So this Peruvian chica orders an Indian curry dish with a bottle of French wine.
It could happen. And if you live in Casa de Señorita Vino, it happened Wednesday night. Only I didn’t order the dish; I had to cook it myself. And the dish was made with quinoa, that Peruvian super-grain. I added some stir-fried wild Argentinean red shrimp et voila, global cuisine in the comfort of my own cocina.
But now comes the million-peso question: Which wine goes with this multi-ethnic mash-up? Before I answer, and at the risk of offending a few wine snobs (although they wouldn’t be reading this blog anyway), it’s all about you, chicas y chicos, and what titillates your tiny tastebuds. There are no concrete laws when it comes to wine and food pairings, only suggestions.
So here’s what I had with my Wednesday evening global fusion dish: Viognier. This is a refreshing white wine made from the Viognier grape, which originates in….France! However, I had a California Viognier, which took nothing away from my at-home International Dining Extravaganza.
The beauty of Viognier is its versatility. Here’s a simple explanation of why Viognier is a good match for this dish:
1. Viognier has a smooth texture (it’s not high in acidity) with ripe fruit aromas. It’s the fruitiness of the wine that makes the subtle sweetness of the shrimp (or any shellfish) stand out.
2. The wine is full-bodied, meaning it has a high alcohol content. So a strong spice like curry won’t overpower the wine. In other words, there’s a balance. El Cautionary Suggestion: Because the wine is high in alcohol, you may not want to pair it with a pepper-hot curry or any dish that is spicy-hot, unless you like your dinner with a five-alarm-fire chaser.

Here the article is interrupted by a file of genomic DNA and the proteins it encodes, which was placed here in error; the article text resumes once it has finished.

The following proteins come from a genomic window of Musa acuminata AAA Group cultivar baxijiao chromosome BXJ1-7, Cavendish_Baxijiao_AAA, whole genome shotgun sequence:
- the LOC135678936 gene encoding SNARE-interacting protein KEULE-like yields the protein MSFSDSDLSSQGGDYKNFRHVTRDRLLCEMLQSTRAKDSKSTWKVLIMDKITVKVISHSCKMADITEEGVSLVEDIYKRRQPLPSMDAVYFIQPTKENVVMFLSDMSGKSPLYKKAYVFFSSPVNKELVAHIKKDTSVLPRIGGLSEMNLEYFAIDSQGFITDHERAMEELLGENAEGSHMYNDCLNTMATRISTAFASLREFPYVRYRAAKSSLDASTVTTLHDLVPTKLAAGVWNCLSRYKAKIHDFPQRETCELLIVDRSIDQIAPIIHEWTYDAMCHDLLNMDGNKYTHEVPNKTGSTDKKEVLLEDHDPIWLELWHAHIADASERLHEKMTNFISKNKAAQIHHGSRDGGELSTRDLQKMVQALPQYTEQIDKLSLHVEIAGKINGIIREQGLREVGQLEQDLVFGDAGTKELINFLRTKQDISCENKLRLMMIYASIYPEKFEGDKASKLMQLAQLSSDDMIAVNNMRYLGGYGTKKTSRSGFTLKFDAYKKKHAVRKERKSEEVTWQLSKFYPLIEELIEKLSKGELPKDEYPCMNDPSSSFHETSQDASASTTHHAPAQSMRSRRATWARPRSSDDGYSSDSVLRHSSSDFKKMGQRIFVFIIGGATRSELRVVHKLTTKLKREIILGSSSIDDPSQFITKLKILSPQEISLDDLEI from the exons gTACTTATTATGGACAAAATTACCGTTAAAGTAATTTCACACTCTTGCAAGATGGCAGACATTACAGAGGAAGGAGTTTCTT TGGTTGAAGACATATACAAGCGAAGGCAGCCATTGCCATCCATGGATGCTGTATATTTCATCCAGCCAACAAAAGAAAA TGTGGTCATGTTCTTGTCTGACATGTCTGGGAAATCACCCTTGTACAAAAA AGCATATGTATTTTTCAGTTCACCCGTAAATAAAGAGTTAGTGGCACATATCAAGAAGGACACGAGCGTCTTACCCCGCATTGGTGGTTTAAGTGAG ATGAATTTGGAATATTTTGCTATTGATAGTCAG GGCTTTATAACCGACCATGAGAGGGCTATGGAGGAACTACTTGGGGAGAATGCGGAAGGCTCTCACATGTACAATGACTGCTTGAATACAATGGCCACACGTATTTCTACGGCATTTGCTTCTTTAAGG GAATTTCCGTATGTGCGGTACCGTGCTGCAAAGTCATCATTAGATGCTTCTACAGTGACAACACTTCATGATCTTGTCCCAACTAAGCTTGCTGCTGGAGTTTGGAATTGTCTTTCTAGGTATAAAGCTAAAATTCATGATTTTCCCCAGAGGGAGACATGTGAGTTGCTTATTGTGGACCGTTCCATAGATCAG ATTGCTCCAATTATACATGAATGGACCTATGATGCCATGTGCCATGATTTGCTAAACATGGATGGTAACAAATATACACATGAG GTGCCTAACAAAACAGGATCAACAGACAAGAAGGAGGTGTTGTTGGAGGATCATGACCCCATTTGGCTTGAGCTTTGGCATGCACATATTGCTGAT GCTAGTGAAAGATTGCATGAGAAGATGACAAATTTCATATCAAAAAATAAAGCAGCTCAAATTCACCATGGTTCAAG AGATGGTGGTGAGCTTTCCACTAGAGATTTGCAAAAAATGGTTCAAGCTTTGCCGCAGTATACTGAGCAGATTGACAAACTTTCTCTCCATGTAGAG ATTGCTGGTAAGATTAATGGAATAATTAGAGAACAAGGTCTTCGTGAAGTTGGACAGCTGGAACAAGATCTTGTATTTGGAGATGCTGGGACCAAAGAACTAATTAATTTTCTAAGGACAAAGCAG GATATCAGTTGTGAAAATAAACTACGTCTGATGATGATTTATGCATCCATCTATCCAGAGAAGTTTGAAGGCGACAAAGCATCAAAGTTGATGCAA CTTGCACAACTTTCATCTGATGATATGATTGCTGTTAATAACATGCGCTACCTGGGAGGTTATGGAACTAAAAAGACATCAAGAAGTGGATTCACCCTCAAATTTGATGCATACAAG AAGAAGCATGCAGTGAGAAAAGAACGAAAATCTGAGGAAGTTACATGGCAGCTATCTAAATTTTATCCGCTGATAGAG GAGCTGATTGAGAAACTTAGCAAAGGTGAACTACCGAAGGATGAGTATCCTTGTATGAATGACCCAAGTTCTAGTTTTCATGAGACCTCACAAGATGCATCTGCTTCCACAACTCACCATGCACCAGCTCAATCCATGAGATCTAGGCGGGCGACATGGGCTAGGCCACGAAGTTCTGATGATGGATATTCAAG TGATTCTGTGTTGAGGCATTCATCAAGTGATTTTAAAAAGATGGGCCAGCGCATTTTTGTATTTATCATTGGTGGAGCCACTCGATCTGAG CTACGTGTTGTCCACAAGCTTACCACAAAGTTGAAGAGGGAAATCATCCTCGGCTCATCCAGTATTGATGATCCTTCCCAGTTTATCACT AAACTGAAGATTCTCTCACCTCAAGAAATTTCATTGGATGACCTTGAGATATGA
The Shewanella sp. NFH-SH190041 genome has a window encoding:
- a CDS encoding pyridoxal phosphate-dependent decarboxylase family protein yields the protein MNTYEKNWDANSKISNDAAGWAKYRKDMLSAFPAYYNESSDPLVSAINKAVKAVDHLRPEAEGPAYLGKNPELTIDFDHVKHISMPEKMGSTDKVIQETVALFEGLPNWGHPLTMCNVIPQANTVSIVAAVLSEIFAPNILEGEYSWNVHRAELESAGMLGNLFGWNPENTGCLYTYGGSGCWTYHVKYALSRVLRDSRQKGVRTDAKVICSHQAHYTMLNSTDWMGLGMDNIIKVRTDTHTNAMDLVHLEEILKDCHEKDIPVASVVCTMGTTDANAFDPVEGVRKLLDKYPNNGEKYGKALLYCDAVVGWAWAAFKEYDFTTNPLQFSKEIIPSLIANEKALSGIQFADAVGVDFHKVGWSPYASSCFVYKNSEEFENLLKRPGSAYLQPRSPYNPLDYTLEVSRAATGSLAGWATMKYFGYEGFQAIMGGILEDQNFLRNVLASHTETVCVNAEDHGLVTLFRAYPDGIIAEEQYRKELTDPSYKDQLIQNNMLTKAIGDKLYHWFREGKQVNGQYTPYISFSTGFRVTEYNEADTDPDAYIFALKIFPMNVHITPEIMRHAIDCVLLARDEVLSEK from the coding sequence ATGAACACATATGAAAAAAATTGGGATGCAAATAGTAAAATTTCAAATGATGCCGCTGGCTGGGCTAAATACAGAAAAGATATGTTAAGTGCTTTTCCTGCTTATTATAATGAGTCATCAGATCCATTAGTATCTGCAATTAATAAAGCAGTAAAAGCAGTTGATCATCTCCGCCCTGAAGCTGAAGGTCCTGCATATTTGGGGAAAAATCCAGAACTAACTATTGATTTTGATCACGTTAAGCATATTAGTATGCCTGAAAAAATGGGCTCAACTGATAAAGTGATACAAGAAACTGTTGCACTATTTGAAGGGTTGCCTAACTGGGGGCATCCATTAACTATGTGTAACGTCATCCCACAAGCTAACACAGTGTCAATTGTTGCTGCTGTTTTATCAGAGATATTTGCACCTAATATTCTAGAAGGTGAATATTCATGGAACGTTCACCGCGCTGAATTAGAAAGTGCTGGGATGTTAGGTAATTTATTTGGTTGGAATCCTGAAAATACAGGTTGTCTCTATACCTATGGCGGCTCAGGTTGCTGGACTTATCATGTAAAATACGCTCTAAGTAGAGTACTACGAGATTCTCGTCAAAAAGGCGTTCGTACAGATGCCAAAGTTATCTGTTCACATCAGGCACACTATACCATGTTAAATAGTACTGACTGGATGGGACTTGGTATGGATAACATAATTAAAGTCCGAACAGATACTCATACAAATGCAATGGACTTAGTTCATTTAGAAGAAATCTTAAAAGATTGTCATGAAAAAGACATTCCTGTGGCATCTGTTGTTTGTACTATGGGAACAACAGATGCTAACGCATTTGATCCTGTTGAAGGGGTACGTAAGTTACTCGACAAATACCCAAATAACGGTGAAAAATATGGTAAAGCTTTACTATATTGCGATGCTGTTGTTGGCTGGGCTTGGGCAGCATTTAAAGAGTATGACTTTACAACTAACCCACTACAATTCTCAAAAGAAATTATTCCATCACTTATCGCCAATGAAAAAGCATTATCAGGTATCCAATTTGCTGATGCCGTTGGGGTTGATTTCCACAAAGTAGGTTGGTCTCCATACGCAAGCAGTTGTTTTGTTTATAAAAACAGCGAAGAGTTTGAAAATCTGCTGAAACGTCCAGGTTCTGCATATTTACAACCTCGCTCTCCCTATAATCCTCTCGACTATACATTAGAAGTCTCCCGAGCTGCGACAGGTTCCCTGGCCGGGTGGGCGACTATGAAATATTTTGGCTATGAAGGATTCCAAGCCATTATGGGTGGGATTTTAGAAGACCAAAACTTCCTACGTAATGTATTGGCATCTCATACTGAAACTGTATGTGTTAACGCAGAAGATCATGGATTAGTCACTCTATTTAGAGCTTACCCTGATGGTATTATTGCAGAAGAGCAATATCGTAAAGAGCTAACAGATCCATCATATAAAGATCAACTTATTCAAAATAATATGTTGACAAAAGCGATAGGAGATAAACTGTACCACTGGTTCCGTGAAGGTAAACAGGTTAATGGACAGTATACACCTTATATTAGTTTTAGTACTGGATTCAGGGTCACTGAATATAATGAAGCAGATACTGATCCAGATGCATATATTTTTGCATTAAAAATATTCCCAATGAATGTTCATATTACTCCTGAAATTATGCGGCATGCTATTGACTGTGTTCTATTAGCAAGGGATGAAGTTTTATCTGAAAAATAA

3. Remember that wine ‘tasting’ is more about wine ‘smelling.’ We don’t really ‘taste’ the spicy, fruity or floral notes in a wine. It’s our olfactory system (la nariz!)that picks them up. Having said that, a food spice can make the spicy notes in a wine stand out. Curry’s natural aromas enhance the hints of spice in Viognier.
You may not find Viognier at your neighborhood grocery store, so look for it at a wine shop. There’s a big difference between Viognier and late-harvest Viognier. Viognier is a dry wine, meaning it does not taste sweet. Late-harvest Viognier is considered a dessert wine and is honey-sweet. How to tell the difference when you’re buying wine? The late-harvest Viognier (and most dessert wines) will be in a smaller, skinny bottle, while the Viognier will be in a standard 750 ml wine bottle. Stay tuned for a future post on dessert wines.
In the meantime, careful readers may have noticed that it took me only 15 minutes to prepare my multicultural din-din. How is this possible, you ask? Easy. I cheated. Your reward for reading this far is the key to my weeknight culinary prowess: Just-add-water meals.
In this case, I used Roland Lemon Curry Quinoa (El Full Disclosure: Roland provided a free sample. Muchas gracias, Roland!).
While the quinoa was cooking, I tossed some Argentinean red shrimp in a pan for a couple of minutes and added them to the finished product.
Here’s where I get to offer you yet another bit of cautionary advice. Argentinean red shrimp look pink when they’re raw, which means you need to cook them. Señor Jim, if you’ve read this far, your reward is that neither of us died when I served them raw in the spaghetti last week. Sorry about that.